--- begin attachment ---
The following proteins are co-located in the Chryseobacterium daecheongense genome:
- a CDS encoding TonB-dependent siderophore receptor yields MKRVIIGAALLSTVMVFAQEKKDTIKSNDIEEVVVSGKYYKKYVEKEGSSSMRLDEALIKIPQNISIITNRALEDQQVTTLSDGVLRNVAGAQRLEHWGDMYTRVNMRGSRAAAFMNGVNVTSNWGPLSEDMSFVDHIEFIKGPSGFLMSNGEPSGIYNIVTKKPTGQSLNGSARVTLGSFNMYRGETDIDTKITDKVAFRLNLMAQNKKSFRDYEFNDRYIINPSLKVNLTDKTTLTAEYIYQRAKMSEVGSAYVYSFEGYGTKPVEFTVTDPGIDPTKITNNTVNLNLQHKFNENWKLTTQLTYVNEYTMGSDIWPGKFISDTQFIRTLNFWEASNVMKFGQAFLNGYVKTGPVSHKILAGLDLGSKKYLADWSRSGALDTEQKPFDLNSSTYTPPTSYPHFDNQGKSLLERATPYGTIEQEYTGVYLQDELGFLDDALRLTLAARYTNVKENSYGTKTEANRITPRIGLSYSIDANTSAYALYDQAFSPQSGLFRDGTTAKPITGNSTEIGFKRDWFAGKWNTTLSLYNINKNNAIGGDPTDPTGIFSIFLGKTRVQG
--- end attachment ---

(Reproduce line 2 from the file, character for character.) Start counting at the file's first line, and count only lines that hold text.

- a CDS encoding TonB-dependent siderophore receptor yields MKRVIIGAALLSTVMVFAQEKKDTIKSNDIEEVVVSGKYYKKYVEKEGSSSMRLDEALIKIPQNISIITNRALEDQQVTTLSDGVLRNVAGAQRLEHWGDMYTRVNMRGSRAAAFMNGVNVTSNWGPLSEDMSFVDHIEFIKGPSGFLMSNGEPSGIYNIVTKKPTGQSLNGSARVTLGSFNMYRGETDIDTKITDKVAFRLNLMAQNKKSFRDYEFNDRYIINPSLKVNLTDKTTLTAEYIYQRAKMSEVGSAYVYSFEGYGTKPVEFTVTDPGIDPTKITNNTVNLNLQHKFNENWKLTTQLTYVNEYTMGSDIWPGKFISDTQFIRTLNFWEASNVMKFGQAFLNGYVKTGPVSHKILAGLDLGSKKYLADWSRSGALDTEQKPFDLNSSTYTPPTSYPHFDNQGKSLLERATPYGTIEQEYTGVYLQDELGFLDDALRLTLAARYTNVKENSYGTKTEANRITPRIGLSYSIDANTSAYALYDQAFSPQSGLFRDGTTAKPITGNSTEIGFKRDWFAGKWNTTLSLYNINKNNAIGGDPTDPTGIFSIFLGKTRVQG